The declaration of assets and liabilities by public servants, particularly ministers, MPs and other senior government officials, is a noble idea as it has been found to be an effective way of getting rid of official corruption.
In more mature democracies, this has become both an obligation and a norm.
The practice is founded on the need to propagate a culture of probity, transparency and accountability and on the notion that some government officials tend to engage in unscrupulous, sometimes grossly underhand deals during their tenure.
In Zimbabwe such financial shenanigans has been reported during every one of the country’s three decades of independence, the Willogate scandal of the 1980s that implicated several Cabinet ministers and one of them committing suicide, the NocZim and housing scandal of the 1990s involving a few ministers and the multiple farm ownership and diamond scandal of the just ended decade.
It is quite encouraging that Co-Home Affairs Minister Theresa Makone has taken heed of the public’s call for greater probity, transparency and accountability and broken the ground with a public declaration of her assets and liabilities.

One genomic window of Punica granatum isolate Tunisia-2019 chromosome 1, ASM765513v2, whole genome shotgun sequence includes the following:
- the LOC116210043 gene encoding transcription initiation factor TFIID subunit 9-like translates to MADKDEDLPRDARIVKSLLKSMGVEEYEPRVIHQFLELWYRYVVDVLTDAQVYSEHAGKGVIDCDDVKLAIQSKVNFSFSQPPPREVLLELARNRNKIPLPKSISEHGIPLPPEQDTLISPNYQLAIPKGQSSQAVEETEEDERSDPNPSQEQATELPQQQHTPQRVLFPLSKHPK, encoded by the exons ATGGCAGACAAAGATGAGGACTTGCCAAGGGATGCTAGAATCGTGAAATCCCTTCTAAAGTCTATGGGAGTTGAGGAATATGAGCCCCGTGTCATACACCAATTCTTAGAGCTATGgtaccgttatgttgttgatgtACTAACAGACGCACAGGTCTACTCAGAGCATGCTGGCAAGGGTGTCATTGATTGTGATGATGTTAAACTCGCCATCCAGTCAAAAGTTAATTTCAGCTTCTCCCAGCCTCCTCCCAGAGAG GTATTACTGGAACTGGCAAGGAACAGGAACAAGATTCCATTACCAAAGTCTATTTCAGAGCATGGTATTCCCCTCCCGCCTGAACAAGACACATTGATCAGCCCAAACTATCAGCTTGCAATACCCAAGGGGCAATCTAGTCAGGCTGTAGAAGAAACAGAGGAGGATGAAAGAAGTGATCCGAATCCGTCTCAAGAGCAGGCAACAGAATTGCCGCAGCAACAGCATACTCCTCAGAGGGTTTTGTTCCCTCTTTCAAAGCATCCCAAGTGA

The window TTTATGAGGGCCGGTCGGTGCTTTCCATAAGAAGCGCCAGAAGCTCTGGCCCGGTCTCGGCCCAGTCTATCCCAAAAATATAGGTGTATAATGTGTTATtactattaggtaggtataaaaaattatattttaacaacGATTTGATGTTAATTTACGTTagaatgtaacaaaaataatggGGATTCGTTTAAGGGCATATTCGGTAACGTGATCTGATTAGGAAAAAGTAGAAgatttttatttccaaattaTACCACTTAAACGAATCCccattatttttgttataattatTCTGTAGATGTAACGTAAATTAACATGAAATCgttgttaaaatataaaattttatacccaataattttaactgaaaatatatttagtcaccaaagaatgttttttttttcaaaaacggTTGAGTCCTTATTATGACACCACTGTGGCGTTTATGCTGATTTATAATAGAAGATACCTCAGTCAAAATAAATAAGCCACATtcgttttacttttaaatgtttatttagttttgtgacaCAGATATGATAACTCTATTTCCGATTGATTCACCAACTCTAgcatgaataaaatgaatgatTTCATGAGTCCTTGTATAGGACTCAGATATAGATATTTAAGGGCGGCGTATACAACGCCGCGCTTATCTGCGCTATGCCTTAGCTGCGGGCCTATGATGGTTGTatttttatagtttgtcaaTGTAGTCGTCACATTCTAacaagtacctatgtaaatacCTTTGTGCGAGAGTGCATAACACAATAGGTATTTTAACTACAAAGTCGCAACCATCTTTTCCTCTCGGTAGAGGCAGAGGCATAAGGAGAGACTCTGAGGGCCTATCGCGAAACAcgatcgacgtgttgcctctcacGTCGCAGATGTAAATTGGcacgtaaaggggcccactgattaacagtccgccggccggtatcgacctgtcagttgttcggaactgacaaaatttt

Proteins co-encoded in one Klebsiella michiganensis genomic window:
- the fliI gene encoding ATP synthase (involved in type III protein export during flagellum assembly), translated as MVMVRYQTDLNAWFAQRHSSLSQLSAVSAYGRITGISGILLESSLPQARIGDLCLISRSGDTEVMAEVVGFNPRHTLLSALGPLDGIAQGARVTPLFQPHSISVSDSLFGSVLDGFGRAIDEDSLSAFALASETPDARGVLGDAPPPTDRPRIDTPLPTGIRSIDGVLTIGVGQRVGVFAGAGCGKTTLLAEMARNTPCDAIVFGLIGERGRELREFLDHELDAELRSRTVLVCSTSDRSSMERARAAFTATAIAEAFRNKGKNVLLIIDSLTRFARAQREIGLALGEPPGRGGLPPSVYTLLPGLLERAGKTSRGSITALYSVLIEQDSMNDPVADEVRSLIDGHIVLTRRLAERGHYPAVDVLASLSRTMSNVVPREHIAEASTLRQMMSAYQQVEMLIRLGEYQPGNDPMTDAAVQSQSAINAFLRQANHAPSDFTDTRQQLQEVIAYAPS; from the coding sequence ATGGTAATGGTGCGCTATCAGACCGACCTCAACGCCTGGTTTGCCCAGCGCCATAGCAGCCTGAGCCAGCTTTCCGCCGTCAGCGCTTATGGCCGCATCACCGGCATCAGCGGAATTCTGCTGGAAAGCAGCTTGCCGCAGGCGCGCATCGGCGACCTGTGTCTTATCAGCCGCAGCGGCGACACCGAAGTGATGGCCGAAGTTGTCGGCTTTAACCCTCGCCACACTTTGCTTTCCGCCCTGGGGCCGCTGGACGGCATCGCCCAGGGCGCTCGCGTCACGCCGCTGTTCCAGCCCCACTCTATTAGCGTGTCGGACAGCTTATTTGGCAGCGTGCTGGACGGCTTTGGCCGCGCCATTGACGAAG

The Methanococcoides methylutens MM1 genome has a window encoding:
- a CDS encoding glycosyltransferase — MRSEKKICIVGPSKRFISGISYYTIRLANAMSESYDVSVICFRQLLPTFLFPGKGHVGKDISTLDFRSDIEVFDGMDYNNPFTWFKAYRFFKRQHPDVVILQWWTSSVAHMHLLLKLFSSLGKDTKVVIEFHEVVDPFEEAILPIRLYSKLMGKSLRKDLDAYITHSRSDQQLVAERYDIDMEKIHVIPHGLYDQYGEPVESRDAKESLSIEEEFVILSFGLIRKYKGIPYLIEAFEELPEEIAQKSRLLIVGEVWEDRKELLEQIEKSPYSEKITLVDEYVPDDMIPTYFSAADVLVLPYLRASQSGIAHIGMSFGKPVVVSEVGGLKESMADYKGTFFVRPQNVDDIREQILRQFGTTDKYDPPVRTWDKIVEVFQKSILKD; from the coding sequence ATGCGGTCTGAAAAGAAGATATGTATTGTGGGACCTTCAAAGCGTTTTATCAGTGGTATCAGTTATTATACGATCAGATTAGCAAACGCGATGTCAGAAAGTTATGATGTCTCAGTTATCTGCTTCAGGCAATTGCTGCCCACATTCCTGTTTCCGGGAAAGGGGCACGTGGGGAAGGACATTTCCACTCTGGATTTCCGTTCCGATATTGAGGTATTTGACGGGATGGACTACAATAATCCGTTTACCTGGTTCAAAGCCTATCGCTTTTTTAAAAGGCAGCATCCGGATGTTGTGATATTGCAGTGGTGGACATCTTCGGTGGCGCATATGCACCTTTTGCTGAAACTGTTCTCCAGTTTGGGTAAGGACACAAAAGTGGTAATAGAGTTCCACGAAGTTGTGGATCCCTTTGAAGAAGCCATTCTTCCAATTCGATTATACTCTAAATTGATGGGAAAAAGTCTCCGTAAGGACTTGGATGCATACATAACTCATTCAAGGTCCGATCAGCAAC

Makone disclosed that she officially made the public declaration of her assets before the Speaker of Parliament Lovemore Moyo.
When NewsDay asked for the details, both Makone and Moyo were evasive. Makone referred all questions to the Speaker who said would not divulge the information “at this point”.
This is disturbing and equally worrying.
For one thing, the conduct of Parliament shows a determined effort to mask what has been unveiled for the public and to block the public eye from the files, which in essence defeats the very reason why the declaration was done in the first place.
For another, it is sad to note that the Speaker is also a public official who is obliged to follow suit, as if he accounts to himself.
This raises the question whether the declaration was done in good faith or just another Oprah Winfrey show.
The public has a right to know how public officials accumulate their wealth and the stock of assets and liabilities they held before coming to office in order to keep financial shenanigans in check.
Parliament’s decision to conceal the information is absolutely unacceptable and shows the limitations of reliance on moral suasion on the one hand and the need to legislate for the compulsory declaration of assets and liabilities on the other.
The consideration of liabilities is critical because it determines whether a person or business will be able to continue realising those assets in the future.
In more mature democracies, the nomination of ministers, legislators and other senior government officials is done after a vetting process that looks at assets, verifying how those assets were acquired.
After a bad start, Zimbabwe clearly has a long way to go.